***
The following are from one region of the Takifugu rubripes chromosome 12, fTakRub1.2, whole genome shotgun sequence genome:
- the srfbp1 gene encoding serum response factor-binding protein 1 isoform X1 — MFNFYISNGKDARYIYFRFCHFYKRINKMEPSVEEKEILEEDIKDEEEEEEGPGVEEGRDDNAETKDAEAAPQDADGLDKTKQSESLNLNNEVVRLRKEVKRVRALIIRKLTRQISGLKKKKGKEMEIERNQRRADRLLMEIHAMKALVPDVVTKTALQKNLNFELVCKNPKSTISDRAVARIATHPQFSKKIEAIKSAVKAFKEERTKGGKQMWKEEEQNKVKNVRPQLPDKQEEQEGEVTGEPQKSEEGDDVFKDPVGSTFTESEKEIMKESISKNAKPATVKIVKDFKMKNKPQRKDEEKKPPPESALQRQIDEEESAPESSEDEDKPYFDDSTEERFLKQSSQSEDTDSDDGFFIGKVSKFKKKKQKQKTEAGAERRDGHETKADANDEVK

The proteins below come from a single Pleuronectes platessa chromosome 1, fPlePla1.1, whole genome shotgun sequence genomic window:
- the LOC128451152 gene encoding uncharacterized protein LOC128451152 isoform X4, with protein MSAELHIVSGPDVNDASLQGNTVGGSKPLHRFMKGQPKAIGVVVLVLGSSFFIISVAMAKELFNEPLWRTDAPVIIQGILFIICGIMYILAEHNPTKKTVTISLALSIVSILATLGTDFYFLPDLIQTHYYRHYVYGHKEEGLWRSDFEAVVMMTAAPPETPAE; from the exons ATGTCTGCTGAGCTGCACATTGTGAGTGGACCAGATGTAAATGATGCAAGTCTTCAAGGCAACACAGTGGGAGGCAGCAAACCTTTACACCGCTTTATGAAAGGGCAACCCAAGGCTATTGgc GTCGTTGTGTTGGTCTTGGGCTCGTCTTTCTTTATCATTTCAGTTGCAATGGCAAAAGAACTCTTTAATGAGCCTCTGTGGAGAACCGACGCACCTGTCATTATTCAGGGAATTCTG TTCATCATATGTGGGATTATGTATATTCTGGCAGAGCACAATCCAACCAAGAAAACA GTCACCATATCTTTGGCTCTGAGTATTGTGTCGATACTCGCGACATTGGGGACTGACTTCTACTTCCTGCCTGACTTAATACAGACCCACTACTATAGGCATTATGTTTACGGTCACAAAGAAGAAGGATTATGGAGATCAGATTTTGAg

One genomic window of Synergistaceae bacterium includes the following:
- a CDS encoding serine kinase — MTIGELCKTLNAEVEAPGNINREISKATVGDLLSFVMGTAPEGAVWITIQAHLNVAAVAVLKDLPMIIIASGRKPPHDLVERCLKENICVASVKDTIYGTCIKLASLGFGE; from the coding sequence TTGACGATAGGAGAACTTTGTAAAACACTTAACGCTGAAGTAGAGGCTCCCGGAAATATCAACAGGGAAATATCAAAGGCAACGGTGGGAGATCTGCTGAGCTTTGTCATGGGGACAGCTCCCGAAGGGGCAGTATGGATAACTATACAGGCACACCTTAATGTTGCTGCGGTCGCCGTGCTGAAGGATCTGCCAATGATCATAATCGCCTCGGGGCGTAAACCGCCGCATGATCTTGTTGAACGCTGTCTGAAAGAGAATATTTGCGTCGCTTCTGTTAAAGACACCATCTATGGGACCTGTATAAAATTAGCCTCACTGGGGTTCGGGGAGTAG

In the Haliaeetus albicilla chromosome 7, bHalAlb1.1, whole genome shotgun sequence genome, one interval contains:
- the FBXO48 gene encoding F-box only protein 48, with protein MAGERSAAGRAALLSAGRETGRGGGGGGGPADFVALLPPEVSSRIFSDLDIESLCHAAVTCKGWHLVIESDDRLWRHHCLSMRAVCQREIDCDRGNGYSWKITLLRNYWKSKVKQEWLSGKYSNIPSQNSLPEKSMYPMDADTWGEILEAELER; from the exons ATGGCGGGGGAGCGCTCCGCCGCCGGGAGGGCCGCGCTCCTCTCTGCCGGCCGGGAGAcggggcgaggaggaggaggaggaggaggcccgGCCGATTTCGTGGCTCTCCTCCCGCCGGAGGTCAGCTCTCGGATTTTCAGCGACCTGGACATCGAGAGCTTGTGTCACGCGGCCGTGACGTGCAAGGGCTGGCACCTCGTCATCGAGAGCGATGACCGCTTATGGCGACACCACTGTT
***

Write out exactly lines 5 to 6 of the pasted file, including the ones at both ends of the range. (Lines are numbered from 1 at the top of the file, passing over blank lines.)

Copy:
One genomic window of Synergistaceae bacterium includes the following:
- a CDS encoding serine kinase — MTIGELCKTLNAEVEAPGNINREISKATVGDLLSFVMGTAPEGAVWITIQAHLNVAAVAVLKDLPMIIIASGRKPPHDLVERCLKENICVASVKDTIYGTCIKLASLGFGE; from the coding sequence TTGACGATAGGAGAACTTTGTAAAACACTTAACGCTGAAGTAGAGGCTCCCGGAAATATCAACAGGGAAATATCAAAGGCAACGGTGGGAGATCTGCTGAGCTTTGTCATGGGGACAGCTCCCGAAGGGGCAGTATGGATAACTATACAGGCACACCTTAATGTTGCTGCGGTCGCCGTGCTGAAGGATCTGCCAATGATCATAATCGCCTCGGGGCGTAAACCGCCGCATGATCTTGTTGAACGCTGTCTGAAAGAGAATATTTGCGTCGCTTCTGTTAAAGACACCATCTATGGGACCTGTATAAAATTAGCCTCACTGGGGTTCGGGGAGTAG